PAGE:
Friday, September 18, 2009

Growing up in the Mango Orchard.......

The earliest memories I have of my ancestral home is the huge mango tree in the front yard. The mango tree was the first of many symbols welcoming anyone who came to this traditional Nambiar home. (Nambiars are a clan of rulers in the fiefdoms of North Kerala or Malabar region).

As kids, we learnt very early on that nature is man's first deity. All adults (and most kids) knew everything about mother earth and the bounty she held in her heart - which she so generously gave out to her dutiful children.

Vegetarianism was the general norm, though there were instances of patriarchs hunting and eating the kill - which then justified the hunting.

We learnt how to swim in the backyard pond .... older cousins using the insides of the banana stem to create a makeshift floater for the younger ones. We would catch little fish in knee deep water with a muslin cloth held in little hands on all four sides....just to let them back into the water in a few seconds.

We learnt to climb all kinds of trees - the sturdy mango trees as well as the slippery guava tree. Our imaginations took flight on our beloved mango tree. It became a bus, with strong little arms shaking branches for effect of the ride on bumpy roads; it became a household with different branches taking on the role of different rooms in the house. It became a beautiful classroom where young minds questioned everything all the time....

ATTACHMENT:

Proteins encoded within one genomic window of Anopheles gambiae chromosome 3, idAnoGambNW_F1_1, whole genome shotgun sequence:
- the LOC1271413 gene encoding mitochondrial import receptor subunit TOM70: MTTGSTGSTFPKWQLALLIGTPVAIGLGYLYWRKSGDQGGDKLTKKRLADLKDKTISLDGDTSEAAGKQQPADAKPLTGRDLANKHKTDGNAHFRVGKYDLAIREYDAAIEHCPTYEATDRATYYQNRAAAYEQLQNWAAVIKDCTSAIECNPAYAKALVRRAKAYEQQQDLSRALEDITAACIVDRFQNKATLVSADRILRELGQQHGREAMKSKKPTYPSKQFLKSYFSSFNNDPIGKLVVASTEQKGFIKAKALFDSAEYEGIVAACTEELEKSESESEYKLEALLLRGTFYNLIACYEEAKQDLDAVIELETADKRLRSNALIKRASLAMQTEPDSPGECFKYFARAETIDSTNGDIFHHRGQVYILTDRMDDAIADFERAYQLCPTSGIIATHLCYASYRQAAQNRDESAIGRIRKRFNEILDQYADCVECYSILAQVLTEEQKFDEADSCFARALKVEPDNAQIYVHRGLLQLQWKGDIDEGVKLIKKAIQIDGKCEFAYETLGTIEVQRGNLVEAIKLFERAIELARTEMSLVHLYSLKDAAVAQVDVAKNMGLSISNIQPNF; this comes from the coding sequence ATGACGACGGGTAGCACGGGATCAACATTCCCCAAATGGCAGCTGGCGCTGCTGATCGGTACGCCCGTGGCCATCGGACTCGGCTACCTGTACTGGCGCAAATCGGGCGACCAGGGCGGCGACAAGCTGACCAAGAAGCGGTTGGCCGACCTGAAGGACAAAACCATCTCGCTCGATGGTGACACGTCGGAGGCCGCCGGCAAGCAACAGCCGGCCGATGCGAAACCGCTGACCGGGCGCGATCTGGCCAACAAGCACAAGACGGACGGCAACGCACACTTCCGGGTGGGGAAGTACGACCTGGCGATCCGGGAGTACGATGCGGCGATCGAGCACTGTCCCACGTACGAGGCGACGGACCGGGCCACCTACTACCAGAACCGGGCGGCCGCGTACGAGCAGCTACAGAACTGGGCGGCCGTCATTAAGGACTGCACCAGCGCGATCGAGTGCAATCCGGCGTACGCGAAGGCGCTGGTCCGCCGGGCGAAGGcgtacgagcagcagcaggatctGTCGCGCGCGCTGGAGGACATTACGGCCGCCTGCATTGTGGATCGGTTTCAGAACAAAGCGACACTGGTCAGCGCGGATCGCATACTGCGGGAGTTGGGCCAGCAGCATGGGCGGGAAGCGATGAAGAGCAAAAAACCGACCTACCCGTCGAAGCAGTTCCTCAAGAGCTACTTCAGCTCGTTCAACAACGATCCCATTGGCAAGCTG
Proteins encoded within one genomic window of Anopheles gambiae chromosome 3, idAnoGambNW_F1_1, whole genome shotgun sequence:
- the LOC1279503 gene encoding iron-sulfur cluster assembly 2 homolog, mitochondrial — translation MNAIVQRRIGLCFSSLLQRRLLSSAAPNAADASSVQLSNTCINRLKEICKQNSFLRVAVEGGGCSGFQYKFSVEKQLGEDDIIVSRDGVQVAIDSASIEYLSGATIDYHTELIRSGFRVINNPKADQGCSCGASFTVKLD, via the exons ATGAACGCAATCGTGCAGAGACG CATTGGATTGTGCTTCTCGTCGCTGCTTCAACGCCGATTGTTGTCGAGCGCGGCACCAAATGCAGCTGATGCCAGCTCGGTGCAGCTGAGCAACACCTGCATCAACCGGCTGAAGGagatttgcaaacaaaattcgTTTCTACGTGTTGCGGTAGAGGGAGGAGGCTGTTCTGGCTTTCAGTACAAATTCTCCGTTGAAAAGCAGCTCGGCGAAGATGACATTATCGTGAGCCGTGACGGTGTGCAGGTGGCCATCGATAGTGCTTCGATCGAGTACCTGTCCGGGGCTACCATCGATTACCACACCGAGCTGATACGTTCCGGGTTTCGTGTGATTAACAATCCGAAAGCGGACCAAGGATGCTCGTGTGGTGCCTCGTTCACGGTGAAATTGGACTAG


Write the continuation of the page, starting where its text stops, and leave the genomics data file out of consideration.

And when friends from neighboring homes came in to play, adding on to the army of 10 to 15 cousins in the family, the elders merely smiled and added more raw ingredients into the cooking pot.... a good meal was after all, a must for growing kids.

Dusk was when we ran back into the home, where some aunt or our grandmother would get every child scrubbed clean and into clean clothes. We then were promised some delectable snack ........ after the mandatory "Nama Japam" or evening prayers.

The lady of the house would light a beautiful brass lamp with cotton wicks, and place it at the appropriate location where all of us would gather round on the floor, and with hands folded sing out the comforting prayer songs which we were never taught - we just knew them !!

Of course the promised reward prompted even the naughtiest child to keep his eyes closed for the benefit of the watchful grandparent. Then came the reward. Steaming hot sweetmeats made with all the love in the world, along with a huge glass of warm milk.Needless to say, the pleasure of eating there, sitting cross-legged on the floor, in the company of playmates and grandparents, with not a worry in the world, is an experience I will cherish all my life.


  1. I can deeply relate to your post, Niravana. Much as we cherish those memories, those days have passed into wistful dreams. Thank you for the sweet post.

    1. thank you so much Mr. Pandey, for coming by ....appreciate you taking the effort of reading thru